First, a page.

The clock is ticking and there is now less than 8 weeks until the new super changes take effect. Some of the issues to be aware of include:
Making before-tax contributions
Right now the total amount you can contribute to your superannuation before tax, is capped at:
- $35,000 per year if you are aged 50 or over.
- $30,000 per year if you are aged under 50.
The cap will reduce to $25,000 per financial year from 1 July 2017, regardless of age.
So now might be a great opportunity to take advantage of the current higher cap to boost your super.
There will be additional flexibility from 1 July 2018 if you have less than $500,000 in total superannuation which will allow you to carry forward your unused before-tax (concessional) contributions for up to five years.
Making after-tax contributions
Take advantage of the current higher after-tax contributions cap to boost your super before it changes.
From 1 July 2017, the cap on after-tax contributions will reduce to $100,000 per financial year. It’s currently $180,000 for those under 65 years. From 1 July you will also only be able to make after-tax (non-concessional) contributions if your total super balance is less than $1.6 million.
If you have spare cash on hand, whether an inheritance, dividend payments, a bonus or even just change after bills, you might consider contributing this to your superannuation sooner rather than later.
And, if you are aged under 65, you can bring forward up to three years of after-tax contributions, allowing you to invest up to $540,000 in one go. This cap will change to $300,000 from 1 July this year.
Consider making an after-tax contribution before the cap changes and boost your superannuation
Transition-to-Retirement (TTR) pension
If you’re currently invested in a TTR pension, from 1 July 2017, the earnings from this pension will be taxed at up to 15% pa (compared to its current tax-free status).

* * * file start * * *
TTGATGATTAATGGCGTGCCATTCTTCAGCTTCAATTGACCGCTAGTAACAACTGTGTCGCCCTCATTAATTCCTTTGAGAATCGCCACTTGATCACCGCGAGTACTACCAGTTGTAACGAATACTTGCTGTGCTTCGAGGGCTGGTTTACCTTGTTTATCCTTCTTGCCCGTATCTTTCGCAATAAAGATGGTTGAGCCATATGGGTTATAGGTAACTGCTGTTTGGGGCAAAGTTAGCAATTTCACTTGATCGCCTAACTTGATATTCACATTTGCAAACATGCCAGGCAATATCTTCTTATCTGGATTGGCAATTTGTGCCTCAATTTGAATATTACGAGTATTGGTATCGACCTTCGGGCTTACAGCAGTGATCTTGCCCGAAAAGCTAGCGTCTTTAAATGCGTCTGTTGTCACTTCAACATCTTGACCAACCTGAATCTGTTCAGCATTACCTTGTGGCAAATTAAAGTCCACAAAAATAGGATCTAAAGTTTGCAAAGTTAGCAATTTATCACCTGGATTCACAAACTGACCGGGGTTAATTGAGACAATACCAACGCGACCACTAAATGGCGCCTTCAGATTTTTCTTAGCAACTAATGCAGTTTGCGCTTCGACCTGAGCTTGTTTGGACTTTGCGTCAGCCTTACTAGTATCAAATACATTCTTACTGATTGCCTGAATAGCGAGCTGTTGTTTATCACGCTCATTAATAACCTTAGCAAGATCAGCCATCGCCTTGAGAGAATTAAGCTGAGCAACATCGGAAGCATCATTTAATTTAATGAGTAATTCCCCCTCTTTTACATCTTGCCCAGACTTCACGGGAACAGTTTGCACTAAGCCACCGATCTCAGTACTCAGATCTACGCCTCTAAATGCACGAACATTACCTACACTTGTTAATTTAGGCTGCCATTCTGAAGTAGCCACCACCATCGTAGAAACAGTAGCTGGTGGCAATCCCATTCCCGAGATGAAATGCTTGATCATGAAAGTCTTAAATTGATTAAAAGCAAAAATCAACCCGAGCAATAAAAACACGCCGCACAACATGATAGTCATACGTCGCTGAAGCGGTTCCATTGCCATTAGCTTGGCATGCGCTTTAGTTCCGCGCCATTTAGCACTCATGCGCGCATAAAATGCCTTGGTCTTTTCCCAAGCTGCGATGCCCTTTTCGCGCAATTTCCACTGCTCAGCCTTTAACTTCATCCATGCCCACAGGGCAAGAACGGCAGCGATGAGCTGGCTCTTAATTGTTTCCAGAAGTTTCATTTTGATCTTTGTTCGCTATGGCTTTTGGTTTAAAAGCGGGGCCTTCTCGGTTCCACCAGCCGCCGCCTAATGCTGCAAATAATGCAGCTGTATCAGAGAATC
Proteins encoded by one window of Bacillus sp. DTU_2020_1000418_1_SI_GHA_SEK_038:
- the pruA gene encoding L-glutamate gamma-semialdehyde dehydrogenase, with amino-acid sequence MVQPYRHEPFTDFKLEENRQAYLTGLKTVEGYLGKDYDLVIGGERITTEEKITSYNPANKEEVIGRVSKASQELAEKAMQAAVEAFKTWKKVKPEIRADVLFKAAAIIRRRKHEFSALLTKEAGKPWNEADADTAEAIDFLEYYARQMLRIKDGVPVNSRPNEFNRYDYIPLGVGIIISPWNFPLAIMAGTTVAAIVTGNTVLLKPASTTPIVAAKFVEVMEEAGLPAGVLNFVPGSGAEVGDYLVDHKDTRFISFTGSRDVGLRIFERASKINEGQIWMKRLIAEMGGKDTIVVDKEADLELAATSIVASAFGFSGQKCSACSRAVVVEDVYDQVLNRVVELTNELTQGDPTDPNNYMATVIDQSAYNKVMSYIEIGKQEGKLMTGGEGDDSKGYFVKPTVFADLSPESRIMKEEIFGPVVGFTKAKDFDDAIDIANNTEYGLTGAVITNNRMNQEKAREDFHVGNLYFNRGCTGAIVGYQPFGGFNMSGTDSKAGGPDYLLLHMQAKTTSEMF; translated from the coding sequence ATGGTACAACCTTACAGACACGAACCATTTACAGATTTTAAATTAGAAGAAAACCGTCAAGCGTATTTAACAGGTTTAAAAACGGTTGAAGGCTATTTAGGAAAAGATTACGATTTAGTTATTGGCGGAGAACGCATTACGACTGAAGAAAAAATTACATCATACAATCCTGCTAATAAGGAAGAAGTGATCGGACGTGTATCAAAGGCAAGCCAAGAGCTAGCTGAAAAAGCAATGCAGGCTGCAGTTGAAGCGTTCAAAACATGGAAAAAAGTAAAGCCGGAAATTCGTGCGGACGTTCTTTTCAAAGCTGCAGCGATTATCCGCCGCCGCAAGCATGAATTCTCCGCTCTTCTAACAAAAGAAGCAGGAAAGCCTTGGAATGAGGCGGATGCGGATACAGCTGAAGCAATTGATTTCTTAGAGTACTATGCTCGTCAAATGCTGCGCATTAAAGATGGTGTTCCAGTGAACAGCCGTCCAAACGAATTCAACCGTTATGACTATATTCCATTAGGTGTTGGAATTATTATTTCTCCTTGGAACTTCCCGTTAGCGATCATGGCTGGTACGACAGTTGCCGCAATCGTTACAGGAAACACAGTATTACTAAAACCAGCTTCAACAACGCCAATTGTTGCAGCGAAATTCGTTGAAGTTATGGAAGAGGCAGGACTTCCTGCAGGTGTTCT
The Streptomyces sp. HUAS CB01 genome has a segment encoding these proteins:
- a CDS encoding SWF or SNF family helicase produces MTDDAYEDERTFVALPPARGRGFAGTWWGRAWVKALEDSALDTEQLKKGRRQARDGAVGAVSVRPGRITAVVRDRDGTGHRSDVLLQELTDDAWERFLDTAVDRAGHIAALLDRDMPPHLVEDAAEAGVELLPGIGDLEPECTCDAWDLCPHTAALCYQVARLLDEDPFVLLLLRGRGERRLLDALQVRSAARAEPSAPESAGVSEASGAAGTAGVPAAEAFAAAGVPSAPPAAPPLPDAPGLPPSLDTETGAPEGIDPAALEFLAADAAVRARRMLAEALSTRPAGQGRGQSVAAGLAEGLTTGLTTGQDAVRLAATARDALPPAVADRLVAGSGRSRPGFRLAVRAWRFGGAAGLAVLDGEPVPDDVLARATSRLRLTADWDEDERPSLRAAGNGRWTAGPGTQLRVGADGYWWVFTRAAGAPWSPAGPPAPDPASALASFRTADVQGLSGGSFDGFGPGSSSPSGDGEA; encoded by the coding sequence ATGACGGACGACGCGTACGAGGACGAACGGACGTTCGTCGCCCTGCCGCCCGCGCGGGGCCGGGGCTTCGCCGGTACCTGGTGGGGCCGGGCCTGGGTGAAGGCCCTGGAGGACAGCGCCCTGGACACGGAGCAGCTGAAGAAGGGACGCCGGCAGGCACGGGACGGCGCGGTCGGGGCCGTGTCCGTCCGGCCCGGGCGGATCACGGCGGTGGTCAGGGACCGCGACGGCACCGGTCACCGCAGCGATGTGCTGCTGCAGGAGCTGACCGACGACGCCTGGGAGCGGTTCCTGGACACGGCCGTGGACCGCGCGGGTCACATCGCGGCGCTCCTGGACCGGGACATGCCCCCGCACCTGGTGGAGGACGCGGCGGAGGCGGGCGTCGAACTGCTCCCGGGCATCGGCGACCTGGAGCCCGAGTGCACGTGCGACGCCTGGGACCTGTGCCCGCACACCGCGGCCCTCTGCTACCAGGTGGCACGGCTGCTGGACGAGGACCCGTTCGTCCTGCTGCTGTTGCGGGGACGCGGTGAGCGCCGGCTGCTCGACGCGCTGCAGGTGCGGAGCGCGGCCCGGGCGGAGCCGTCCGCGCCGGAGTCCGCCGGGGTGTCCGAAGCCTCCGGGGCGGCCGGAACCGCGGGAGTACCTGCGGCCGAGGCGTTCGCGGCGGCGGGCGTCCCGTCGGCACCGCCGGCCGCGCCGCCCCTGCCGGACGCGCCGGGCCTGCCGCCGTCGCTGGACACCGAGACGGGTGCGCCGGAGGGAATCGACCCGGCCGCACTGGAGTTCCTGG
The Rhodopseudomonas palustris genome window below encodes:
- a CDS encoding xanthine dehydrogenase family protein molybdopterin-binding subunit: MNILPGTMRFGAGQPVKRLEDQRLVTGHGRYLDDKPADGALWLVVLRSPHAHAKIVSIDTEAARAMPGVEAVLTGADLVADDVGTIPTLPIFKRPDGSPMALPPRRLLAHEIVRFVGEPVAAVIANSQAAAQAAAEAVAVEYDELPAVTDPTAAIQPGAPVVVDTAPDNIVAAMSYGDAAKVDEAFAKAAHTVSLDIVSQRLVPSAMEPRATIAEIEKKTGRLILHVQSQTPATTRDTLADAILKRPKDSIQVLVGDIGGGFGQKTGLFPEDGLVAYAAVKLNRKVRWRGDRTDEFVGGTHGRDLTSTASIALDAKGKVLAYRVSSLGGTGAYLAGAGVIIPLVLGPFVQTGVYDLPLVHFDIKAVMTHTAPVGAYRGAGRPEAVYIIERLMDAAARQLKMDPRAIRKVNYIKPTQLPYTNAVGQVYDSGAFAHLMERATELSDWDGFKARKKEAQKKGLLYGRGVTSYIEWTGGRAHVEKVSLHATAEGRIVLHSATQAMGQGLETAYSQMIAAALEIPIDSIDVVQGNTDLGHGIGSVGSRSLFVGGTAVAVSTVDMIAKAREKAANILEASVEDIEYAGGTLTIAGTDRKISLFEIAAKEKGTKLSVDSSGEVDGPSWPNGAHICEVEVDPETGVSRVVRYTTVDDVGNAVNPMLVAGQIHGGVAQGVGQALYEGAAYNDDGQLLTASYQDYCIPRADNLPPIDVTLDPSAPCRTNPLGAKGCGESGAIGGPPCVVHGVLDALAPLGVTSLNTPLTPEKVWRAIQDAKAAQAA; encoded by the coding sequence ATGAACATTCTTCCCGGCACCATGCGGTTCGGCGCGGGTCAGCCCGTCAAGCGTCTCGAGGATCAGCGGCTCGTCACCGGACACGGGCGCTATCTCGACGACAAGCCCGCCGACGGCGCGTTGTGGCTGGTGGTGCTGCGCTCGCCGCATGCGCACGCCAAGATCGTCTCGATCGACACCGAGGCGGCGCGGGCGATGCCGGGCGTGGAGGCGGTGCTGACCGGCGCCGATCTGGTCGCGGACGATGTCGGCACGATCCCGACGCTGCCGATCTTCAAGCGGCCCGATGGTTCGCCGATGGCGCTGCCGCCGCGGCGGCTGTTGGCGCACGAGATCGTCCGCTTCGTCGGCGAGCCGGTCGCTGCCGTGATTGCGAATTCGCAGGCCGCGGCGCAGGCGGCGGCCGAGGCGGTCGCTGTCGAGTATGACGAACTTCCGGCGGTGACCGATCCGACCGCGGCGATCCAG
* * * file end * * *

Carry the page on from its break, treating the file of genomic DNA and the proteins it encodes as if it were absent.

It is important to consider whether a TTR pension will still be viable for you going forward.
Transfer balance cap
From 1 July 2017, the maximum amount you can have invested in the retirement phase will be $1.6 million. If you’ve already retired and your balance exceeds this cap then you will be required to either:
- Move the excess back to the accumulation phase or
- Withdraw the amount as a lump sum by 1 July 2017 or have a tax penalty applied.
If your balance exceeds the cap by $100,000 or less, you will have until 31 December to reduce the balance below $1.6 million.
There are special rules for those receiving defined benefit pensions / market linked pensions in terms of how they are assessed for transfer balance cap purposes.
Capital gains tax relief (CGT)
Generous capital gains tax relief may be available if you have to transfer assets from pension phase to accumulation. This includes retirees with more than $1.6 million in pension phase, as well as those receiving a TTR pension.
The CGT provisions are complex and every situation needs to be assessed on a case by case basis.